Although conservatives are sure to be upset over the passage of the infrastructure measure, it was always destined to pass. It enjoyed bipartisan support — the only hope of stopping it was that House leftists would be so intransigent that nothing could pass at all. For a time, that seemed possible, but a lot of Democrats suddenly got religion after the defeat of Terry McAuliffe in Virginia.
The infrastructure bill’s solo passage does give Joe Biden a minor victory on his agenda, but it also ends any possibility of Build Back Better going anywhere. Moderates in the Senate, who wanted the infrastructure bill, now have no incentive to support BBB, so it is probably a dead letter at this point.
Virginia: There has been quite a bit of comment about Glenn Youngkin’s performance as a soft-spoken, hyper-disciplined candidate. He proved capable of courting moderate voters without alienating conservatives. He made no major mistakes and he ruthlessly exploited his opponent’s missteps. He embraced local issues with zeal and ran on them, allowing the Biden administration to dig its own hole for Virginia’s Democrats.
But there was, as Sherlock Holmes once said, a dog in this election that did not bark.
As National Review’s John McCormack pointed out, Texas’ controversial abortion law passed months before last week’s election day. This law is unique in that, instead of banning abortion after a certain point in pregnancy, it takes a page from the Endangered Species Act. It allows anyone to sue an abortionist who performs an abortion after the sixth week of pregancy. The courts refused to enjoin the law, leaving it in place. The result has been a near shutdown of the state’s abortion industry due to liability concerns.
It has been a longstanding assumption on the Left that whenever the Roe v. Wade abortion decision is overturned, pro-life politicians will be quickly massacred in the next election. With the Supreme Court now considering cases that stab at Roe’s very heart, it is worth examining this assumption. Because to all appearances, it was incorrect.
The Democratic nominee, McAuliffe, made the assumption that the Texas law would be viewed very unfavorably by Virginia voters. He hammered the abortion issue in the last weeks leading up to the election, suggesting that Youngkin, his opponent, had similar plans for Virginia.
And in the end? According to exit polling, those voting on the issue of abortion (8 percent of the electorate) broke for Youngkin, as usually occurs with this issue. Youngkin, who had declared himself pro-life with the common exceptions of rape and to preserve the life of the mother, received the votes of six in ten abortion-focused voters.
It doesn’t appear that the Texas law refocused the minds of liberals onto this issue. In fact, between the time the Texas law passed and election day was the time when McAuliffe’s situation rapidly deteriorated.
Pro-life voters and campaigners need to take a lesson from this. It doesn’t mean that a courageous stance against abortion will not have negative electoral consequences in some places. But they should look forward to the overturn of Roe with optimism. Even where abortion cannot be stopped, there will be a chance to enact a far more humane and rational policy than the one mandated by Roe. It will also — and this will be the main result of Roe’s reversal — be far easier to defund the abortion industry, the organizations that underpin it, and their propaganda war to make abortion seem much more popular than it really is.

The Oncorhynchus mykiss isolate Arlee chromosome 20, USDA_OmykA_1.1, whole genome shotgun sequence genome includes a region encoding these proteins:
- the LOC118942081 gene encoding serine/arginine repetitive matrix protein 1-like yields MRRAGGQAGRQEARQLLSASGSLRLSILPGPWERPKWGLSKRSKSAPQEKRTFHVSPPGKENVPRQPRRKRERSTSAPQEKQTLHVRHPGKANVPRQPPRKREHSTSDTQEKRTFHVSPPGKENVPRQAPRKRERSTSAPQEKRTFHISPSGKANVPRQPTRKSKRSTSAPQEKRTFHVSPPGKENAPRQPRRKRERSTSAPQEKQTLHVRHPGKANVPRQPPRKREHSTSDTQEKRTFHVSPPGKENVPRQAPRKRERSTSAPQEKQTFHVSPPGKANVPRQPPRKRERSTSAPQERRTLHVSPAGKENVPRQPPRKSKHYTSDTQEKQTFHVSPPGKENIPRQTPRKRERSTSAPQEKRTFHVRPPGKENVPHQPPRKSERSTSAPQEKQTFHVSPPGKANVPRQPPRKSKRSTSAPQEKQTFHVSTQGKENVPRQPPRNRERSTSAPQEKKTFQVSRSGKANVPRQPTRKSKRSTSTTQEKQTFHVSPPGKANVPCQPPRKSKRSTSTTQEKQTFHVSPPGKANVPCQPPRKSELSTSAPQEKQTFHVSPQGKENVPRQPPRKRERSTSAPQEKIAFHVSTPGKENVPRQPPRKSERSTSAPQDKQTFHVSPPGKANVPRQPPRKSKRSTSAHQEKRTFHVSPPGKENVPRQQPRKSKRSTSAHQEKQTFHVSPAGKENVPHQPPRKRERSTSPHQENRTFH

Nevada: Just in time for a potentially damaging midterm election in which they have an unpopular incumbent senator and a governor to defend, Silver State Democrats are in the middle of a civil war. It bears a passing resemblance to the fight Republicans went through several years ago, after which the party’s regulars worked around a state party taken over by Ron Paul supporters.
Bernie Sanders supporters, ideologically zealous but not especially adept at running a state party, have seized control of the Nevada Democratic Party at the expense of the well-oiled political machine built by former Democratic Sen. Harry Reid.
Nobody is interested in playing nice, and the cost could be very high. Donations to the party have dried up since the Sanders faction’s accession, in part because of the new chairwoman’s anti-Israel zealotry.
There is also a lot of bad blood just because members of Reid’s faction, seeing the writing on the wall before the leftists took over, transferred nearly half a million dollars in state party money out to the DSCC before quitting en masse.
The Reid people have since created a shadow party in the state meant to get the Democratic vote out next year, and the Sanders people retaliated with a proposal to revoke the charter of any local party organization raising money in the state party’s name without their permission. The fight has reportedly left the campaigns of both Sen. Catherine Cortez Masto and Gov. Steve Sisolak without the voter data they will need to win, because the state party won’t share with the shadow organizations.
The fight has gotten ugly enough that there is talk of the DNC changing the party structure to de-emphasise local and state parties. Such proposals are predictably not going over well with state party leaders.
It is a situation worth watching. Note that Joe Biden’s victory in Nevada was very narrow. Although Reid’s machine has kept Nevada locked down since 2018, there is a chance of significant slippage this year, and the Democrats know it after watching what just happened in far-bluer Virginia. The worst case scenario would be a repeat of the Democrats’ catastrophic 2014 blowout losses.